And I could have told him about my friend C.

I’ve always hated the convention of replacing someone’s name with an initial, but I don’t think C’s family has fully explained what happened to their daughter/sister, and I respect their privacy. I also think her story deserves telling. Some of you might recognize the details. Let’s refrain from filling them in for the Internet’s benefit.

C was my friend from college. Always an odd bird (I am an odd bird, too) she was also smart and interesting to talk to; tall and beautiful, I was always flattered by her attention. She drank too much even for a college student– I was a teatotaler until after my 21st birthday, so I’m a poor judge… but it’s true– and she had a hunted quality to her that kept me from seeking out her company early and often. Still, we were friends, always happy to see each other and I liked her. I cared about her. She went on to get her PhD and I was proud of and happy for her. We emailed occasionally, friended each other of Facebook, lived far apart but kept in touch.

Her return to our home state seemed sudden. Her emails got very strange immediately before– references to an ex-boyfriend, to her father, to someone poisoning her, to a vast confusion that she was trying to run from that she always blamed on external forces. She said she’d called the police for help; she was furious they’d confiscated the pistol her father had given her.

We met over Christmas, hung out. It was good to see her, but something was off with every interaction. She couldn’t do her academic work anymore, couldn’t seem to concentrate. She floated between jobs, always needing help, food. She flirted with me outrageously, asked to meet my parents. I tried to keep my distance, but ended up introducing her to my family even as I avoided any other entanglements. Even though she had moved away from the home she thought was surrounded by secret intruders, her previous fear of mysterious stalkers and her father crept back into her life. Her behavior got stranger, coded with intense symbolism. She left sharp knives on her dining room table, so her imagined intruders would know they were not welcome. She forgot she’d hidden a knife in her car for self defense, was terrified that someone else had put it there. I recommended Tai Ch’i; she attended a couple classes. My old school’s sensei, a full-time airplane mechanic that I knew had harmlessly restrained much larger men at his workplace when they discovered his hobby, told me he was afraid of her after she lost control and slammed him into a wall. The eventual diagnosis of paranoid schizophrenia made too much sense when it came. It broke C’s heart to know that I agreed with it. All she could hear was that I thought she was crazy. For the record, I thought she was ill and, because of her denial, hard to be around.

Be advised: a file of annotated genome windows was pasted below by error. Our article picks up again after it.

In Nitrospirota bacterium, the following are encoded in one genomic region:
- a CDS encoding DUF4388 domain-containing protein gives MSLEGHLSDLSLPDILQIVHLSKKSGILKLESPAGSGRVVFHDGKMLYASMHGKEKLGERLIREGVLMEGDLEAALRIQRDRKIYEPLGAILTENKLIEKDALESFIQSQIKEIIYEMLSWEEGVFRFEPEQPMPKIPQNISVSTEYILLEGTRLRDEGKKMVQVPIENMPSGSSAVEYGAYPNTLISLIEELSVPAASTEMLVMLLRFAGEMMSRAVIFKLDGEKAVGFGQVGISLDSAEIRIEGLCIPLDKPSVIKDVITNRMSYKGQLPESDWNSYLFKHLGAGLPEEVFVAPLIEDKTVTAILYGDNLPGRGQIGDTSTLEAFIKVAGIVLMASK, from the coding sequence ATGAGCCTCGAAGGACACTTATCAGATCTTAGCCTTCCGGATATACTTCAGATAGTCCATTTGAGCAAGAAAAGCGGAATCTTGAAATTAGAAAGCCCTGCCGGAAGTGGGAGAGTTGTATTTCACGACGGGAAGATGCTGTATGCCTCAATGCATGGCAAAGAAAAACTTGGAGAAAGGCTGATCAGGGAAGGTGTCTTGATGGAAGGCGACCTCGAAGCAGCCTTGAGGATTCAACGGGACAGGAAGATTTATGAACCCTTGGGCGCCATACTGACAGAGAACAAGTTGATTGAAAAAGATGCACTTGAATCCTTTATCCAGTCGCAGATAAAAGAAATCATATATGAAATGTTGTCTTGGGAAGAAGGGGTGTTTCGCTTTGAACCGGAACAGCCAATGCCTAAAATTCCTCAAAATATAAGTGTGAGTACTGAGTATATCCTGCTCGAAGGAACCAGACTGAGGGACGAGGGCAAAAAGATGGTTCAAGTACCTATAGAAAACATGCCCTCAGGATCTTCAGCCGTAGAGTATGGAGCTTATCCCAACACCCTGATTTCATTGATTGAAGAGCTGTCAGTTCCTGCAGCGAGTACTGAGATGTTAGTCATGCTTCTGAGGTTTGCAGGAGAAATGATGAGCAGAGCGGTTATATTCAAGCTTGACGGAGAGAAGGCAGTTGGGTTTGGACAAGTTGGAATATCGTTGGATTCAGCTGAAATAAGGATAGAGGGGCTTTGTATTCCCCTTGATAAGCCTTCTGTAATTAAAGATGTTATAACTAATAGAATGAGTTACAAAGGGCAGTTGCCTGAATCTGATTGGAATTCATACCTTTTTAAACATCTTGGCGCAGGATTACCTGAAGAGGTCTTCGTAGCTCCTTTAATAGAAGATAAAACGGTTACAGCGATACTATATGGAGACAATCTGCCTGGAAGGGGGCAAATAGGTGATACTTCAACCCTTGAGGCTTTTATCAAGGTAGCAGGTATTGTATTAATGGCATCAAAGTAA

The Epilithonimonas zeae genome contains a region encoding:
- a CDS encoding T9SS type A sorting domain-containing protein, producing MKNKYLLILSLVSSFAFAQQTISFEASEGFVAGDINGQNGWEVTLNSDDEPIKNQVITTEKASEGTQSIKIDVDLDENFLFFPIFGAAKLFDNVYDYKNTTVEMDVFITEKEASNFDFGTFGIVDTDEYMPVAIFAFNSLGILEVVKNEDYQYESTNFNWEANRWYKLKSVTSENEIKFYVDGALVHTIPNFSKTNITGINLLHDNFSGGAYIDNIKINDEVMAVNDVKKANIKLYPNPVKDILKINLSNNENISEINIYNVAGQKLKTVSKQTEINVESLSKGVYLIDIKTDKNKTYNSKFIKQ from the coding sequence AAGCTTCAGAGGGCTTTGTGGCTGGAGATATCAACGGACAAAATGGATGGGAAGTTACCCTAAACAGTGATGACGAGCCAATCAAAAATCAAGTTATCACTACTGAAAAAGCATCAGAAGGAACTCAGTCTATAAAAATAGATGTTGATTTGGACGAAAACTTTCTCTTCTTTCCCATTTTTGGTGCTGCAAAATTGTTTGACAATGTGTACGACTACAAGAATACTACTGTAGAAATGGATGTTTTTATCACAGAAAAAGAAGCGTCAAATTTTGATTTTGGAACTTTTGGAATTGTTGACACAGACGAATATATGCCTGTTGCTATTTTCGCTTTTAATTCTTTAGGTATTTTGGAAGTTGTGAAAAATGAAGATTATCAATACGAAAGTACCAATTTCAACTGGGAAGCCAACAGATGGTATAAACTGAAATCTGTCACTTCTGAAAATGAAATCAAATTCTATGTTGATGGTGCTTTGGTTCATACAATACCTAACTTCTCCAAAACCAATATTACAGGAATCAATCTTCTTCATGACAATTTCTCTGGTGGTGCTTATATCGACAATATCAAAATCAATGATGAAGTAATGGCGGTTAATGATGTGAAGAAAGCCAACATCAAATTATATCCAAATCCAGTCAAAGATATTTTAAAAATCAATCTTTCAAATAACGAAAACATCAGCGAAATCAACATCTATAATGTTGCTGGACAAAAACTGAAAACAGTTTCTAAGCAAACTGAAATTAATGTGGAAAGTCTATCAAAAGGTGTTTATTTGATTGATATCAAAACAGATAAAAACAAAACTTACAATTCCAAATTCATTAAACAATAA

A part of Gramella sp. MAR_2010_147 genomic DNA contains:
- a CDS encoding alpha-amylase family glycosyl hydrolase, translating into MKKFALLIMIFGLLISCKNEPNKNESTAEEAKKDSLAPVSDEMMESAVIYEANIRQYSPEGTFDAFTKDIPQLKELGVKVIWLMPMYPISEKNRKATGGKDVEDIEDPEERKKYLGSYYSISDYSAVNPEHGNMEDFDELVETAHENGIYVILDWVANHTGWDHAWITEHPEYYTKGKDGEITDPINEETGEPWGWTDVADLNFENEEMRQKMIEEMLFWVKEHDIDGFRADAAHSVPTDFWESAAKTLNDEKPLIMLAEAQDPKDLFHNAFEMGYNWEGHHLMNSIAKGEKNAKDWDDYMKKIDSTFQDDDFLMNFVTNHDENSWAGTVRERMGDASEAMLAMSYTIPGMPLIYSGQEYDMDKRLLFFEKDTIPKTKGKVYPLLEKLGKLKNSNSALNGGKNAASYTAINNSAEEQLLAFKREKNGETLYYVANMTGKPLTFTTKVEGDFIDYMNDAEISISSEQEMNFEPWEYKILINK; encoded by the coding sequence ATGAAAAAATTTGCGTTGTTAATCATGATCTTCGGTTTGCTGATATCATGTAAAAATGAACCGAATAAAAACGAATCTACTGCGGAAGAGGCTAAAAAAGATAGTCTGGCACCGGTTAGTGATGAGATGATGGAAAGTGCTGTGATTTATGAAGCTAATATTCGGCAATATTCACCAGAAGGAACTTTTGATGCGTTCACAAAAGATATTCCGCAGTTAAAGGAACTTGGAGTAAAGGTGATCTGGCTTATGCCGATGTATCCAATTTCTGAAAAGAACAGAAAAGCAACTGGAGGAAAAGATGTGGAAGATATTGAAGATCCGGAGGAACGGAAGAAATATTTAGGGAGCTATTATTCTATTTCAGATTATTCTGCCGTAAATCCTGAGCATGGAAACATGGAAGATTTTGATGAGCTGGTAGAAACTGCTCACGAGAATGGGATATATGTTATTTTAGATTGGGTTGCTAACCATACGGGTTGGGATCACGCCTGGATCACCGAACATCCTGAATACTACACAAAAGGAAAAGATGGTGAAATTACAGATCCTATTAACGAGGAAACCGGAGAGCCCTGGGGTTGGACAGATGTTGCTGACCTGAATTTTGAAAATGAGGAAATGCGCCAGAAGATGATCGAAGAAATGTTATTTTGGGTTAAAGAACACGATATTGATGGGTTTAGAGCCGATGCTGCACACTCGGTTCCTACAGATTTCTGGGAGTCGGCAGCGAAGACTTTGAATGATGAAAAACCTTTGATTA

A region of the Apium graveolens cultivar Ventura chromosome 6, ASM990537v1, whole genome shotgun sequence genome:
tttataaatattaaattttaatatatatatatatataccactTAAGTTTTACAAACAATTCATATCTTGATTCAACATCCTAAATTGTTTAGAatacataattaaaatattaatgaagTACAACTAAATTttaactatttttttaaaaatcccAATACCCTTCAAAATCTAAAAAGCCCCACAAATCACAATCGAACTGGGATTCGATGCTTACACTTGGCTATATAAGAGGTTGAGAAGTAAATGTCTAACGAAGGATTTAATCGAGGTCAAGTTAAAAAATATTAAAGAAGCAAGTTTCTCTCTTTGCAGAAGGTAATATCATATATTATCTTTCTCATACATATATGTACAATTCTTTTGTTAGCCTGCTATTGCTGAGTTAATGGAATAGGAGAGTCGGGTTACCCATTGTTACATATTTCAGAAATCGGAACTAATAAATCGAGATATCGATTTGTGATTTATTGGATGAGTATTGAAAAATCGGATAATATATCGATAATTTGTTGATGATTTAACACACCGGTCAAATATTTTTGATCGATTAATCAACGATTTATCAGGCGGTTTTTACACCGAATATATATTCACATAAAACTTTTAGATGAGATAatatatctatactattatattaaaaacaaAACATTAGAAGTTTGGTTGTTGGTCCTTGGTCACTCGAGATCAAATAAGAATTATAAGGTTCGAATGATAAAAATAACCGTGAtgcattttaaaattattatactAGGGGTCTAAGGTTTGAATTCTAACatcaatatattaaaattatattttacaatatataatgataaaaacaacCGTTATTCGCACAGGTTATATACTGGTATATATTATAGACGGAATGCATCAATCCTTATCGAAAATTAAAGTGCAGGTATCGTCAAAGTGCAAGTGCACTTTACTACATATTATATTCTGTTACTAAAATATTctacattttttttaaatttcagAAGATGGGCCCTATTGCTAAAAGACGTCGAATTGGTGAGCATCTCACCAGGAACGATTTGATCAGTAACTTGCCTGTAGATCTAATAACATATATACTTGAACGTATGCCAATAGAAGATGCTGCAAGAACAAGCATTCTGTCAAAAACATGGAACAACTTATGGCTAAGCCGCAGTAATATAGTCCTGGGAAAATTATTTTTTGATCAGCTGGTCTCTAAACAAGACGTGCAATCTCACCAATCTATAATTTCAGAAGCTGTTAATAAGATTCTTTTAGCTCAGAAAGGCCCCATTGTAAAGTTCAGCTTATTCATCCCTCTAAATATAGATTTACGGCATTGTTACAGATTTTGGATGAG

Listening to a show about a veteran with PTSD in a podcast this morning, I could hear C’s story too. Her illness was less about hallucination than complete forgetfulness, coupled with the terrible way a brain can fill in the details it has forgotten. In that podcast, I could hear the stress that having a brain that thinks it’s under attack gives you. I could hear the pain that comes with knowing that the world can turn into an attack at any moment, that meaning might slip away at any moment. The soldier’s story had two big things in common with C’s: a precipice and a gun.

In the soldier’s story– part of Snap Judgement’s “Voice of Reason” episode, so we’re clear– he has a friend nearby. He finds the strength to throw the gun off the cliff after his PTSD is violently triggered. C was alone, and her precipice was the highway overpass she hurled herself off of after a minor fender bender. She hit a woman’s car in a parking lot, and the lady lit into her. She just wanted to get away from the constant attacks she thought were always coming at her. Schizophrenia traumatizes a brain just as surely as military combat; it didn’t take much to set her off. When I spoke to her next she was trying to learn to walk again. I lived a couple hours away, and was a little bit afraid of her besides. She claimed to hate her family, lied about her problems to mutual friends, was terribly alone.

Always conscious of her appearance, C despaired when she started to gain weight because she couldn’t walk around. I was not there; I was in fact beginning the relationship that led to my marriage, my daughter– to this day, the best things in my life– spending 5 days a week with the woman who is now my wife. C had broken both of her legs, much of her spine. The pain was terrible. Her father and brother were both in law enforcement. They couldn’t stop giving her guns, taking them away again, giving her another one because she was so afraid and in their world guns cure fear. It wasn’t a relief or a surprise when I got the voicemail from her brother, saying I was on a list of people she’d asked to inform, my parents and I. There was no reasonable world where she should have had access to a gun, but she’d shot herself. Of course she had. I’ve imagined it many times, her tears or her cold certainty as she pulled the trigger. Sometimes I’m still angry about it. I hope it was over fast.